• Morning Report: 8:00-8:45 a.m. Interesting and often undifferentiated cases from inpatient and outpatient settings are presented. Case-based discussions are moderated by our chief residents with contributions from faculty discussants, and emphasize diagnostic reasoning, differential diagnosis, and the use of problem representations and illness scripts. This conference is always highly rated by our residents.
  • Noon Conference: 12:30-1:30 p.m. At this daily teaching conference, speakers from our own faculty or from outside our institution give lectures on a variety of current topics in internal medicine. Included in these series are regular Morbidity and Mortality, clinical problem-solving cases, Interdepartmental Grand Rounds, EKG Review, Medical Jeopardy, Board Exam Review, and Journal Club conferences. Senior residents present at least one conference and lead one Journal Club session each year.
  • Intern Report: 1:45-2:30 p.m. once weekly. Interns are excused from clinical duties to attend this one-hour session that emphasizes essential intern-level skills and topics. The format varies including “chalk talks”, literature reviews, and interactive case presentations.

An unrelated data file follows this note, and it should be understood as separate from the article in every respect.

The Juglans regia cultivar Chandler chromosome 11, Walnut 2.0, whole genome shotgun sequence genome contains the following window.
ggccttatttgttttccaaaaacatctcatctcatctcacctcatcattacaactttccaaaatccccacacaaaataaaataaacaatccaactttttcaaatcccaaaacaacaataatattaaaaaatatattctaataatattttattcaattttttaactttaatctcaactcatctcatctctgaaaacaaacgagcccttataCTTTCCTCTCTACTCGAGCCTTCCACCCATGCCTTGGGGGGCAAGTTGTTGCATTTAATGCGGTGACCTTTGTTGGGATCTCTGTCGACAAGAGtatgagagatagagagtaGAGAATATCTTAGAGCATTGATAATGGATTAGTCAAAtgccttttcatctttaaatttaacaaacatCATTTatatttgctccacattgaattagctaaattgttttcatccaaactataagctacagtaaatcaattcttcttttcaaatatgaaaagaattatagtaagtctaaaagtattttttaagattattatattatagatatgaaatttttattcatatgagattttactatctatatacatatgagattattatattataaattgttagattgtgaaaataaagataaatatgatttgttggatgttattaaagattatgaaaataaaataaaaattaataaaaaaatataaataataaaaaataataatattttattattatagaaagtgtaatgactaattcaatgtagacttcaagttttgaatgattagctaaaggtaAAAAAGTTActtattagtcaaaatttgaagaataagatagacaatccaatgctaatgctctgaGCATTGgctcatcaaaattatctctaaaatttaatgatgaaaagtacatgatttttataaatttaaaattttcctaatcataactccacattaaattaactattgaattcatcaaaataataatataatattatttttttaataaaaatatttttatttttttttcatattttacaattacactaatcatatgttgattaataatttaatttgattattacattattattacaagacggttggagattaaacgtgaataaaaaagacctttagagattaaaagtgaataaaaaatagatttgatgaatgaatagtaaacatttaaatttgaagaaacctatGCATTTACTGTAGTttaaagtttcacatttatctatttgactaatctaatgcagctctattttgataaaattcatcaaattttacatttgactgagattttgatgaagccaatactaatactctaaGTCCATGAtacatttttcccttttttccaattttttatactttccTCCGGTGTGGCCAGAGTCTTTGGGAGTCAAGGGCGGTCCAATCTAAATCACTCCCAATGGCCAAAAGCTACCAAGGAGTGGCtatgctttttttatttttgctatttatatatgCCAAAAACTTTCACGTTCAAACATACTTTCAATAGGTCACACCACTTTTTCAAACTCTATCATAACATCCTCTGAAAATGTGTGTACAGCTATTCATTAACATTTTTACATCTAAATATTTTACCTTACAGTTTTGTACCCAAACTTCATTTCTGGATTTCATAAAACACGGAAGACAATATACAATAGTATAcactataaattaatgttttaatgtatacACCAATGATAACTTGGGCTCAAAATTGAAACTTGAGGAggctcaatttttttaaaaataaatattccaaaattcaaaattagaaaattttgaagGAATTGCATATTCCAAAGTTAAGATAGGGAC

• Academic Half-Day Seminar: Tuesdays from 10:30 a.m. – 1:30 p.m. Since 2005, we have held a weekly Academic Half Day Seminar, a three-hour block of protected time free from clinical duties where residents can focus on learning in a small group environment.

Typical Yearlong Schedule

Rotation PGY-1 Categorical PGY-1 Preliminary PGY-2 PGY-3
Rounding Teams 14-16 weeks 14-16 weeks 8-10 weeks 10 weeks
Admitting Teams 6 weeks 4-6 weeks 4-6 weeks 6-8 weeks
ICU/CCU 6-8 weeks 6-8 weeks 8 weeks 8 weeks
Night Float 6-8 weeks 6-8 weeks 4 weeks
Emergency Medicine 2 weeks 2 weeks 2 weeks
Ambulatory Care Block (in addition to Continuity Clinic throughout the year) 2 weeks  – 4 weeks 6 weeks
Elective Rotations 6 weeks 6 weeks 14-16 weeks 16-18 weeks
Vacation/Educational Leave 3 weeks +5 days educational leave  3 weeks +5 days educational leave 4 weeks +5 days educational leave 4 weeks +5 days educational leave